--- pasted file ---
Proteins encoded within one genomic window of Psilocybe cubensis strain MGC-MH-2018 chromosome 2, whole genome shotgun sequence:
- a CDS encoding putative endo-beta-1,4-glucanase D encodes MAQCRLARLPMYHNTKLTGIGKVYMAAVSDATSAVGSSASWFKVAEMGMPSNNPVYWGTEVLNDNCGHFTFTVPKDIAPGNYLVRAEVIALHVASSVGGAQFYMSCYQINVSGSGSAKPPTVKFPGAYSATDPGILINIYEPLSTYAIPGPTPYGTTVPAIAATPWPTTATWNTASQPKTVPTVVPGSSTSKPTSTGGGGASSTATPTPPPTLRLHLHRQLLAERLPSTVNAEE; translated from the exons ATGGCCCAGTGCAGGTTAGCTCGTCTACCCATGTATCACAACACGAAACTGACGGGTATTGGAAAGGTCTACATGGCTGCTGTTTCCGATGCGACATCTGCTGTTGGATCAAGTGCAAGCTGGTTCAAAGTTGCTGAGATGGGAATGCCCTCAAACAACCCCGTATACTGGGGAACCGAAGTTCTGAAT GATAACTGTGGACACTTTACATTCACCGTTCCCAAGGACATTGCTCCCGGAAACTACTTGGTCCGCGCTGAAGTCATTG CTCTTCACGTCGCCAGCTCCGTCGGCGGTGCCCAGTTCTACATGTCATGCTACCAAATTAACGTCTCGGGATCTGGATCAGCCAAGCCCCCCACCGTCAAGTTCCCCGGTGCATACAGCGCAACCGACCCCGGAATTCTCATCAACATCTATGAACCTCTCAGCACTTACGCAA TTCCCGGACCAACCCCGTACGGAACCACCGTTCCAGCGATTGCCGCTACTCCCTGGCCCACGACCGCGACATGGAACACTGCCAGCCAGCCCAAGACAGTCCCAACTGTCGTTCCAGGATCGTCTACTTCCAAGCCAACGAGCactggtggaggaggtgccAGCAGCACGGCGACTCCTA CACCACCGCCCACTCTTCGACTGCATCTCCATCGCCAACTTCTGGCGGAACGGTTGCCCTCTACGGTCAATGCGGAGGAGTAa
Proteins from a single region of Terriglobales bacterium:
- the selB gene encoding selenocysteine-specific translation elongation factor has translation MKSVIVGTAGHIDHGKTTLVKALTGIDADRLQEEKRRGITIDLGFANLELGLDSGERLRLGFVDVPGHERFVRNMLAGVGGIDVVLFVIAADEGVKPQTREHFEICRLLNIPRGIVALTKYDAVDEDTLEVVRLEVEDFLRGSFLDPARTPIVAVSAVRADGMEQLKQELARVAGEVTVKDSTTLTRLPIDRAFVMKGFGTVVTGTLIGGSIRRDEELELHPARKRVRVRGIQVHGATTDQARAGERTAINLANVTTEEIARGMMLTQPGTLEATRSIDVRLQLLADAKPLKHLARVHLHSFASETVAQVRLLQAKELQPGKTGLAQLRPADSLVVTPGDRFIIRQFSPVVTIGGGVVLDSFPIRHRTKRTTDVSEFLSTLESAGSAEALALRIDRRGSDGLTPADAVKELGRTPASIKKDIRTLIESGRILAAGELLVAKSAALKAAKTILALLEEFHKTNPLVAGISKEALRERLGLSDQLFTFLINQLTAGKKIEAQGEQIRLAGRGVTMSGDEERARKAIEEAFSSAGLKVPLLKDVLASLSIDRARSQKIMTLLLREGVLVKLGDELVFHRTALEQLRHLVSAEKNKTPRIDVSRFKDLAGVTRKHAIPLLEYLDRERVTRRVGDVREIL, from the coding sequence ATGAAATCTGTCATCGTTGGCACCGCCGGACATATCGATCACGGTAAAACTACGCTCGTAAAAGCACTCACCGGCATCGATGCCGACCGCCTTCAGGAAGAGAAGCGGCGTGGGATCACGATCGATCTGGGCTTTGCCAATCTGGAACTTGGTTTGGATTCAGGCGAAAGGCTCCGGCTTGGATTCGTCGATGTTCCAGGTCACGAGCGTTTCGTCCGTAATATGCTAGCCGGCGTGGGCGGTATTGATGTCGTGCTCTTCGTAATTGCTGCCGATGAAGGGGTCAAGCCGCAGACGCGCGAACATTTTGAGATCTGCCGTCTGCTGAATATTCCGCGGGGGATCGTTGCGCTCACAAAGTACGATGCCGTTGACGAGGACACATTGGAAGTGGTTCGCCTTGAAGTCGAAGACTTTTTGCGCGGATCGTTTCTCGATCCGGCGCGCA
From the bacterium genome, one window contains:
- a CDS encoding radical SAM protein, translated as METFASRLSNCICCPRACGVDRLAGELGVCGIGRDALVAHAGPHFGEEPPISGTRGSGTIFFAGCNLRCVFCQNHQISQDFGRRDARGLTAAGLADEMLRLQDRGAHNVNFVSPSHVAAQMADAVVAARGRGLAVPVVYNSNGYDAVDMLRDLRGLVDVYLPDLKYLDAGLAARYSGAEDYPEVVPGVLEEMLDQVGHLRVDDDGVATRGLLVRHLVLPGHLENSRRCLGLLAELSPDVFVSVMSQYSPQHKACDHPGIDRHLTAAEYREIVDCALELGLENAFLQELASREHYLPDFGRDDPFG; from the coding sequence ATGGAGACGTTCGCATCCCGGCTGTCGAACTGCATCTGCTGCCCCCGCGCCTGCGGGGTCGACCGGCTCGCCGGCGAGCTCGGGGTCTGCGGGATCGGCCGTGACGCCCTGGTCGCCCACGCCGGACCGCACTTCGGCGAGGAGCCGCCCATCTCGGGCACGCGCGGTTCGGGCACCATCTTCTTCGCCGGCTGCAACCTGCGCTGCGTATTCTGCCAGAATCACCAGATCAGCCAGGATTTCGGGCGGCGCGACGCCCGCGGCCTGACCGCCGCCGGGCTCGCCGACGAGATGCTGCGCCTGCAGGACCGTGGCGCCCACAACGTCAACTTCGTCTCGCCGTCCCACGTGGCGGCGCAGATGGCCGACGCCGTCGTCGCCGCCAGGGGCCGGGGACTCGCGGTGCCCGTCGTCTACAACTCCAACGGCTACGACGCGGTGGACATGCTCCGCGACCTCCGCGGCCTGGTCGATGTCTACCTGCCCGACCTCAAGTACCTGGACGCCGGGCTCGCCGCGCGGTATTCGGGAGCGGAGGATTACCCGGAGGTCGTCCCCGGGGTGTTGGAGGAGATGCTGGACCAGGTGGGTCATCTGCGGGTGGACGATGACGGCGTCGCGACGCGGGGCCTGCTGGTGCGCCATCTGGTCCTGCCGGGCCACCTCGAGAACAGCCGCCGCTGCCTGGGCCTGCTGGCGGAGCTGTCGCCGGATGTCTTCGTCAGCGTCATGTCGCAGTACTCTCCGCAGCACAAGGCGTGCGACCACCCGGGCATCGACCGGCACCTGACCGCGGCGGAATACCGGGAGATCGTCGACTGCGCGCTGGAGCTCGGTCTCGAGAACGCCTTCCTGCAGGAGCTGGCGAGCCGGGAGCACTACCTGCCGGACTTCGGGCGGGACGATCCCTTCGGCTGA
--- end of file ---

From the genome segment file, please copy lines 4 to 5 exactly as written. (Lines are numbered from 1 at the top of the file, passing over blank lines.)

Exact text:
- the selB gene encoding selenocysteine-specific translation elongation factor has translation MKSVIVGTAGHIDHGKTTLVKALTGIDADRLQEEKRRGITIDLGFANLELGLDSGERLRLGFVDVPGHERFVRNMLAGVGGIDVVLFVIAADEGVKPQTREHFEICRLLNIPRGIVALTKYDAVDEDTLEVVRLEVEDFLRGSFLDPARTPIVAVSAVRADGMEQLKQELARVAGEVTVKDSTTLTRLPIDRAFVMKGFGTVVTGTLIGGSIRRDEELELHPARKRVRVRGIQVHGATTDQARAGERTAINLANVTTEEIARGMMLTQPGTLEATRSIDVRLQLLADAKPLKHLARVHLHSFASETVAQVRLLQAKELQPGKTGLAQLRPADSLVVTPGDRFIIRQFSPVVTIGGGVVLDSFPIRHRTKRTTDVSEFLSTLESAGSAEALALRIDRRGSDGLTPADAVKELGRTPASIKKDIRTLIESGRILAAGELLVAKSAALKAAKTILALLEEFHKTNPLVAGISKEALRERLGLSDQLFTFLINQLTAGKKIEAQGEQIRLAGRGVTMSGDEERARKAIEEAFSSAGLKVPLLKDVLASLSIDRARSQKIMTLLLREGVLVKLGDELVFHRTALEQLRHLVSAEKNKTPRIDVSRFKDLAGVTRKHAIPLLEYLDRERVTRRVGDVREIL, from the coding sequence ATGAAATCTGTCATCGTTGGCACCGCCGGACATATCGATCACGGTAAAACTACGCTCGTAAAAGCACTCACCGGCATCGATGCCGACCGCCTTCAGGAAGAGAAGCGGCGTGGGATCACGATCGATCTGGGCTTTGCCAATCTGGAACTTGGTTTGGATTCAGGCGAAAGGCTCCGGCTTGGATTCGTCGATGTTCCAGGTCACGAGCGTTTCGTCCGTAATATGCTAGCCGGCGTGGGCGGTATTGATGTCGTGCTCTTCGTAATTGCTGCCGATGAAGGGGTCAAGCCGCAGACGCGCGAACATTTTGAGATCTGCCGTCTGCTGAATATTCCGCGGGGGATCGTTGCGCTCACAAAGTACGATGCCGTTGACGAGGACACATTGGAAGTGGTTCGCCTTGAAGTCGAAGACTTTTTGCGCGGATCGTTTCTCGATCCGGCGCGCA
From the bacterium genome, one window contains: